The "HIV resistance mutation" might be very old
This month's Trends in Genetics has an update on the story of CCR5-delta32, a human mutation present at high frequency in Europeans and Western Asians but rare outside this region. People who are homozygous for this mutation are resistant to infection by HIV. It has been thought that the allele has been under positive selection, that is, that it has improved the survival of people carrying it, long before HIV was around, and might have therefore have conferred resistance to some other epidemic such as plague or smallpox.
The update talks about data that CCR5-delta32 might not have been historically under such strong selection as previously thought. The main new argument is that the mutation has been found in Bronze age bones, which means it has been around for a long time and might not be ramping upward in frequency over time as would be expected for a resistance gene. Secondly, an analysis called linkage disequilibrium, used to show evidence for positive selection, has been repeated with larger data sets and gives more ambiguous results.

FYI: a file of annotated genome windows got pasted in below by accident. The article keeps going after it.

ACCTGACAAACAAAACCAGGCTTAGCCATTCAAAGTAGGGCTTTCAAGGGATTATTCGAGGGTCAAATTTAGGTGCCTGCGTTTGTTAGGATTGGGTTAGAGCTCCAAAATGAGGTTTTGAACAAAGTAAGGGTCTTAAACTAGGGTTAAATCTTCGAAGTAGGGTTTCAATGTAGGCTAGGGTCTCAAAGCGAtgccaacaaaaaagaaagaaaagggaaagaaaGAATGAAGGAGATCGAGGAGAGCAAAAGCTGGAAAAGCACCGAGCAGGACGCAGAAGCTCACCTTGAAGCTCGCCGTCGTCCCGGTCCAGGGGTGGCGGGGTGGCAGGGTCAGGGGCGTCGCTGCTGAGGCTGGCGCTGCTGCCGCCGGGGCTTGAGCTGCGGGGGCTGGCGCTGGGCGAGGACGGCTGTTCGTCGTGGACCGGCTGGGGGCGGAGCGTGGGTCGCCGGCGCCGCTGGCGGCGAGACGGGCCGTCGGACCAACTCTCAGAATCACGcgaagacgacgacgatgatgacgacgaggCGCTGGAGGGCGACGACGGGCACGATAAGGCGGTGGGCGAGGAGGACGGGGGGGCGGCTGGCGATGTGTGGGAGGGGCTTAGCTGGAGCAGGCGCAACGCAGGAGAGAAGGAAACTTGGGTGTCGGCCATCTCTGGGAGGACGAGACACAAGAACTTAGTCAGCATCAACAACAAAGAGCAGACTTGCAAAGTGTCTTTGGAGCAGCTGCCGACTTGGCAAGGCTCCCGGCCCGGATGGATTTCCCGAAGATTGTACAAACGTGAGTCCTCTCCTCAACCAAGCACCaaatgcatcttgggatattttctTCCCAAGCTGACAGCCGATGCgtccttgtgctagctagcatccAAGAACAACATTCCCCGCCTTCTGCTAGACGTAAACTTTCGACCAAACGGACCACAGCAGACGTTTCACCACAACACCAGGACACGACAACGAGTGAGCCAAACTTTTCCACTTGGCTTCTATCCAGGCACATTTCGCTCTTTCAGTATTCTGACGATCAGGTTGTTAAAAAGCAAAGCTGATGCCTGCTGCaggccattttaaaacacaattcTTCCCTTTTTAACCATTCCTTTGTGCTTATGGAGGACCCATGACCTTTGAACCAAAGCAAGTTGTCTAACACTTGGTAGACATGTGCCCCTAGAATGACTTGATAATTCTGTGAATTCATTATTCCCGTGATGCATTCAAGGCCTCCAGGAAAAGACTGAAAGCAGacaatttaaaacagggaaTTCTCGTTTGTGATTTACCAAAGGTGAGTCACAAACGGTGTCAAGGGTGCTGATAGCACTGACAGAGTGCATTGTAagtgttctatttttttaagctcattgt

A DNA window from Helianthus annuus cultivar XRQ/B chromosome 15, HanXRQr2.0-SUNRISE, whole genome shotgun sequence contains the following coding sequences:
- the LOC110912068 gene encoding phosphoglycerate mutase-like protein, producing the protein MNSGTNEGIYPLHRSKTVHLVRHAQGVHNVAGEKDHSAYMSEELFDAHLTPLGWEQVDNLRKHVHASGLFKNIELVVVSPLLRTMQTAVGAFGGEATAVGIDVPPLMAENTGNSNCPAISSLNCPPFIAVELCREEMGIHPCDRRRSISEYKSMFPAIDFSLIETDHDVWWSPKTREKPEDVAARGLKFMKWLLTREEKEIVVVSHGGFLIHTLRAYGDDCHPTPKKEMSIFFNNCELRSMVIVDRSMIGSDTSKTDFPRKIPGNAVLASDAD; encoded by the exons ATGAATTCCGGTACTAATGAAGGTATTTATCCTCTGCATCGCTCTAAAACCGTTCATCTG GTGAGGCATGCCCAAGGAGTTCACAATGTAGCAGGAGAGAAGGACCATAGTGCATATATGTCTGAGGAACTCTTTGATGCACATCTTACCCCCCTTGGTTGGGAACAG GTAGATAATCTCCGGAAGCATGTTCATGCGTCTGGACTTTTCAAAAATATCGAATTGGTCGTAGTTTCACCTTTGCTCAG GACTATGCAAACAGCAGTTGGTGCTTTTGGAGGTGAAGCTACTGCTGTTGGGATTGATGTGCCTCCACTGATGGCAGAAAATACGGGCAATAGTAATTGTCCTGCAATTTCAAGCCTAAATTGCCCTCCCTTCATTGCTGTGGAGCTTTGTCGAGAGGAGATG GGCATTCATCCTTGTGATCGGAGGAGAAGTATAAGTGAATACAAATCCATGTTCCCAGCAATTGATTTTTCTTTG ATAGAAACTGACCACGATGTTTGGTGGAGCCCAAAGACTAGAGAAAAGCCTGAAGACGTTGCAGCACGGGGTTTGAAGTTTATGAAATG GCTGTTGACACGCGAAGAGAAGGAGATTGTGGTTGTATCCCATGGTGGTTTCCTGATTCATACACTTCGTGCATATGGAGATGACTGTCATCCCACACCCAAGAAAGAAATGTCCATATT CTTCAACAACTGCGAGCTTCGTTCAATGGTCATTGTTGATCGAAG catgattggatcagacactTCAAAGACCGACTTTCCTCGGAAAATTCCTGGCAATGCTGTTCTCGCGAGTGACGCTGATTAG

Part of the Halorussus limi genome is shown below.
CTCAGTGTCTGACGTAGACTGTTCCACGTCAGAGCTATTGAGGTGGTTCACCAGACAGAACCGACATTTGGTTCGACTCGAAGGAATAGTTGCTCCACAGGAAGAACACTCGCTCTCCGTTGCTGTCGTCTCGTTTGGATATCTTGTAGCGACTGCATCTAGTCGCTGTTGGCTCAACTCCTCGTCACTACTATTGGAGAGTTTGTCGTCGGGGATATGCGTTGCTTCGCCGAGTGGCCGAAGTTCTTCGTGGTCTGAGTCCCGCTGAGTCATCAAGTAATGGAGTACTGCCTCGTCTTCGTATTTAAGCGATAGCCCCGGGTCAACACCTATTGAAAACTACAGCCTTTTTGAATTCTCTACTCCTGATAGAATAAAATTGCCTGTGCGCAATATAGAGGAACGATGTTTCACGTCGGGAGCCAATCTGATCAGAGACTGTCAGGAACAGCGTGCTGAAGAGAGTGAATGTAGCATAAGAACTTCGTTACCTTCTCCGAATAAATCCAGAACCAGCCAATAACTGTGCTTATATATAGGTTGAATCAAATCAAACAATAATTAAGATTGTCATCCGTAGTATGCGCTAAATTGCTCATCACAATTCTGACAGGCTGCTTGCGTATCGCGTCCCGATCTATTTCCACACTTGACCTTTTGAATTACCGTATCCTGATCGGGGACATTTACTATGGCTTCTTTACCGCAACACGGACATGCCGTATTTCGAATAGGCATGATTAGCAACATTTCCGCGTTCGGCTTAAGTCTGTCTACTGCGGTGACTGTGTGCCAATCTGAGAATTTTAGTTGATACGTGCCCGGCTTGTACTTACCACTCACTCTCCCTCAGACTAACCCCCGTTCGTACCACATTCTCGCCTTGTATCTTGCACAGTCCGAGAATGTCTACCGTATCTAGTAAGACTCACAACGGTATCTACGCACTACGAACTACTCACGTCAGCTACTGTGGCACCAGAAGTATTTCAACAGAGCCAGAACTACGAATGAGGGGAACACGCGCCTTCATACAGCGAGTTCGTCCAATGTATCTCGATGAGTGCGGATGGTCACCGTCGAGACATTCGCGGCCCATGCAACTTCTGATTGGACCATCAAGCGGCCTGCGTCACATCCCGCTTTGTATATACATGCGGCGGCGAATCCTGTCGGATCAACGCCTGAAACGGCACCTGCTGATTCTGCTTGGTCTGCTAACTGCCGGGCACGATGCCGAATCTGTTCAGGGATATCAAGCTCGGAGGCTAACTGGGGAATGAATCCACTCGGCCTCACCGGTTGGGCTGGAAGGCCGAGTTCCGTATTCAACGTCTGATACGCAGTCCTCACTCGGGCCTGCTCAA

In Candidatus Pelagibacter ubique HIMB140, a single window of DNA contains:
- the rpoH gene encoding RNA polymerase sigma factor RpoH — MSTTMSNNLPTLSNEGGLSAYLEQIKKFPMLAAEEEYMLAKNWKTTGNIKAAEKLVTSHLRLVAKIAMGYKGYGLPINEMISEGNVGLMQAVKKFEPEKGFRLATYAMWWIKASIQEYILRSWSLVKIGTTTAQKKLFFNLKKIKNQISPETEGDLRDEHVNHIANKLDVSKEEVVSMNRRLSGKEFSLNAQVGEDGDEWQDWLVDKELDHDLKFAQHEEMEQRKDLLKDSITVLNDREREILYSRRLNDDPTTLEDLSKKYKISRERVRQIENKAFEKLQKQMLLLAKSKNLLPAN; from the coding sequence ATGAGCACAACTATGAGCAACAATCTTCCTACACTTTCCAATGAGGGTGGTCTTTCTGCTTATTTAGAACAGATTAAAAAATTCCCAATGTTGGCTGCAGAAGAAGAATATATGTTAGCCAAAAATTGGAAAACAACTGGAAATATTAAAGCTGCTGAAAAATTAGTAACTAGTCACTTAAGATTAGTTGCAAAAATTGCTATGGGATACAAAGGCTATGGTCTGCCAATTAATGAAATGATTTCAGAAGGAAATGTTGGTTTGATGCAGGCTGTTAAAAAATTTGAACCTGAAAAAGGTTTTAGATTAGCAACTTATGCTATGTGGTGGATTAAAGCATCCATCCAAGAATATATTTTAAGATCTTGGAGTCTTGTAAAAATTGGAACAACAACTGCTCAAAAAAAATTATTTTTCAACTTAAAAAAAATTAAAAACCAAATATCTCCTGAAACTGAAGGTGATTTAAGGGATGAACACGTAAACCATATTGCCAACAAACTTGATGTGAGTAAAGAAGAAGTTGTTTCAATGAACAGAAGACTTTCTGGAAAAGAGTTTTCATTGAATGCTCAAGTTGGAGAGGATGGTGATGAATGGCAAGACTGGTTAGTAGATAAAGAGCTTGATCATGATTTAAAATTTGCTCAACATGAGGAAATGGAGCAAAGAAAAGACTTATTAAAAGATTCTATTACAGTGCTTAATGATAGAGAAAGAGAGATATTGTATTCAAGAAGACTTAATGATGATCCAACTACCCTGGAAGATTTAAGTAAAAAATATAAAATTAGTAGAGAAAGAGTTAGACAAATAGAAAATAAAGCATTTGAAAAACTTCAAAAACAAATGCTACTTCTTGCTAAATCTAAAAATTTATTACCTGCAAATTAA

Even though the population measurements for this mutation are less certain in humans, the evidence that CCR5 is critical for the timecourse of HIV infection is still very strong, and the mutation might still be an interesting marker for Northern European migrations (i.e. the Vikings).
An open-access discussion of CCR5-delta32 is here . I have blogged about this mutation and some interesting historical hypotheses here .